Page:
US offers to fund Brazil’s 5G, if Huawei is excluded
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The US Ambassador to Brazil, Toby Chapman, has told Brazilian press that the US is prepared to help finance the country’s 5G procurement as long as this funding is not used to buy Huawei equipment.
Chapman confirmed the talks between representatives of the US and Brazil, and said that the funds must be used only to purchase equipment from Ericsson and Nokia. The funding would be released via the US International Development Finance Corporation (DFC): a development bank formed in 2018 to offer assistance to foreign projects, while helping US and US-friendly companies enter markets and countering the companies boosted by Chinese international development drives.
“DFC is a fantastic organisation, with capital of $60bn,” he told the newspaper Folha de S.Paulo. “Before it could only finance projects for American companies, but the law has changed, and now it finances projects of national interest in the USA. This opens up the possibilities for companies in other countries that the US wants to help.”
“This makes it possible for Ericsson and Nokia to receive financial in 5G projects, including here in Brazil.”
Chapman claimed that barring 5G equipment made by Chinese companies was a matter of national security and economic security. He added: “Who wants to make investments in countries where their information will not be protected? All of this has an impact on the investment climate in the country.”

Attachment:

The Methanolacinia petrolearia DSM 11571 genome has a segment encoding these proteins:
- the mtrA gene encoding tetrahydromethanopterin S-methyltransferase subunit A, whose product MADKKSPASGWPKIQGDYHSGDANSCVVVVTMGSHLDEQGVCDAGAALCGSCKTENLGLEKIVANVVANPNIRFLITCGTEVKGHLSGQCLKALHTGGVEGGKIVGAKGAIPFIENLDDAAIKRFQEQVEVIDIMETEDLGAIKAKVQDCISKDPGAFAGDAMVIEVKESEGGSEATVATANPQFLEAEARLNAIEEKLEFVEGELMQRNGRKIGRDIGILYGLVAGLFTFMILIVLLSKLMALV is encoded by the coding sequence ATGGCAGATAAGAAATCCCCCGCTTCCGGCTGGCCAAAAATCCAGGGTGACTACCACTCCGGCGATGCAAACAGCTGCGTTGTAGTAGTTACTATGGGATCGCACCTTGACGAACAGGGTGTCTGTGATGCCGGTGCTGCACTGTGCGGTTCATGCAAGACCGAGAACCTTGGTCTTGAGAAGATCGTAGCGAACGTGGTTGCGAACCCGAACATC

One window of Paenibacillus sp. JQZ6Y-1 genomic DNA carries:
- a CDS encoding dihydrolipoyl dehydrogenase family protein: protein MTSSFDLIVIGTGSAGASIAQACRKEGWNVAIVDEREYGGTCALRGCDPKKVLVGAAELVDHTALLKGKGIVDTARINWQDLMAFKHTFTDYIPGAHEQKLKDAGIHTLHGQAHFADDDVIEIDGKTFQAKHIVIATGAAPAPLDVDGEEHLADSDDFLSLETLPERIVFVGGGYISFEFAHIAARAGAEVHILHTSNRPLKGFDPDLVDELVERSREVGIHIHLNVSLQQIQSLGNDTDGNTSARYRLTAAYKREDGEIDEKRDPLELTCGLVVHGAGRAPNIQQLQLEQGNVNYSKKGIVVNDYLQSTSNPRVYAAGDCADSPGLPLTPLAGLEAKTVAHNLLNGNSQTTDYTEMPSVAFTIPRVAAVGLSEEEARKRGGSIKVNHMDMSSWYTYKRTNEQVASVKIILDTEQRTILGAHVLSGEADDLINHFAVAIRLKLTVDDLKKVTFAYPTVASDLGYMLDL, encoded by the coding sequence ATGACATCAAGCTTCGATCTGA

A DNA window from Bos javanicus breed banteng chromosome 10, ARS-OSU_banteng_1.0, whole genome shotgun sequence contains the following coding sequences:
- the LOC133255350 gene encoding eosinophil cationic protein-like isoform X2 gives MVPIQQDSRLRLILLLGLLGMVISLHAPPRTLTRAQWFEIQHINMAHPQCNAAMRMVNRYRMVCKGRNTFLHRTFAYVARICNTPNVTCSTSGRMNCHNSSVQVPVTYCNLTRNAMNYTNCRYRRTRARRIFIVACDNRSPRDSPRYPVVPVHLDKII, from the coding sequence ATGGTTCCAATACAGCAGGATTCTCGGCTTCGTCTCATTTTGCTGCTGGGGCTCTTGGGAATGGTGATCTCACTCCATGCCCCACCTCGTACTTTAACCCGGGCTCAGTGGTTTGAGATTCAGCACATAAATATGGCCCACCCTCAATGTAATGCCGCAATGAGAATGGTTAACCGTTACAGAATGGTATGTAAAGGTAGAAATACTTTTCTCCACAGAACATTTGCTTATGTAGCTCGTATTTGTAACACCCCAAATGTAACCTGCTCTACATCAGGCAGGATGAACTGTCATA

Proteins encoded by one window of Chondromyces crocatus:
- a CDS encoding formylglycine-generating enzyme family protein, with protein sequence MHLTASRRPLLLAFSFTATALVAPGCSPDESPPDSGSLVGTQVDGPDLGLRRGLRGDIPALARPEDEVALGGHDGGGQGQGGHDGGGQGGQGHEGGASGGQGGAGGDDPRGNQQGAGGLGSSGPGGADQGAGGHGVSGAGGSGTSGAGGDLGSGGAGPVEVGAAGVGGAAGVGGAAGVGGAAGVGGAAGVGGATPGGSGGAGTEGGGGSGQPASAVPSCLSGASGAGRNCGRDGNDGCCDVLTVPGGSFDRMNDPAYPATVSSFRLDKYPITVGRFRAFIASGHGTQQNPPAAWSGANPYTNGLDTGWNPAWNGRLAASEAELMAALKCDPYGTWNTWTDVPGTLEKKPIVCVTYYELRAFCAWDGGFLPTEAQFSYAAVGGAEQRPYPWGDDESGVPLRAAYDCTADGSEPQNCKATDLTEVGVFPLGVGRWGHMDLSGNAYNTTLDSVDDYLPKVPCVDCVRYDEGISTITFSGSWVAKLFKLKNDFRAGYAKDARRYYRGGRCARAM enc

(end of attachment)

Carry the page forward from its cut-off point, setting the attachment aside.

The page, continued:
There is a very small number of companies which provide 5G equipment, the most advanced and cost-effective being Shenzhen-based Huawei. Huawei has become a bête noire for the Trump administration, which recently tightened measures against the company to restrict its use of technology with US origins.
US authorities have accused Huawei of posing a national security threat and pressured its allies (including the UK) to drop the company from their infrastructure; Huawei has denied these allegations.
So far, Brazilian leaders have not joined the Trump administration in condemning Huawei. The company has a strong position in Brazil, having already built longstanding relationships with the four major network operators (Oi, Claro, Telefonica Brasil SA, and TIM Participacoes) over its 20 years in the country. It is currently helping all operators upgrade their networks ahead of a 5G spectrum auction, as well as carrying out successful 5G tests.
In August 2019, the company announced that it would invest $800m in the state of São Paulo, including IT education for local schools and a new smartphone manufacturing plant.
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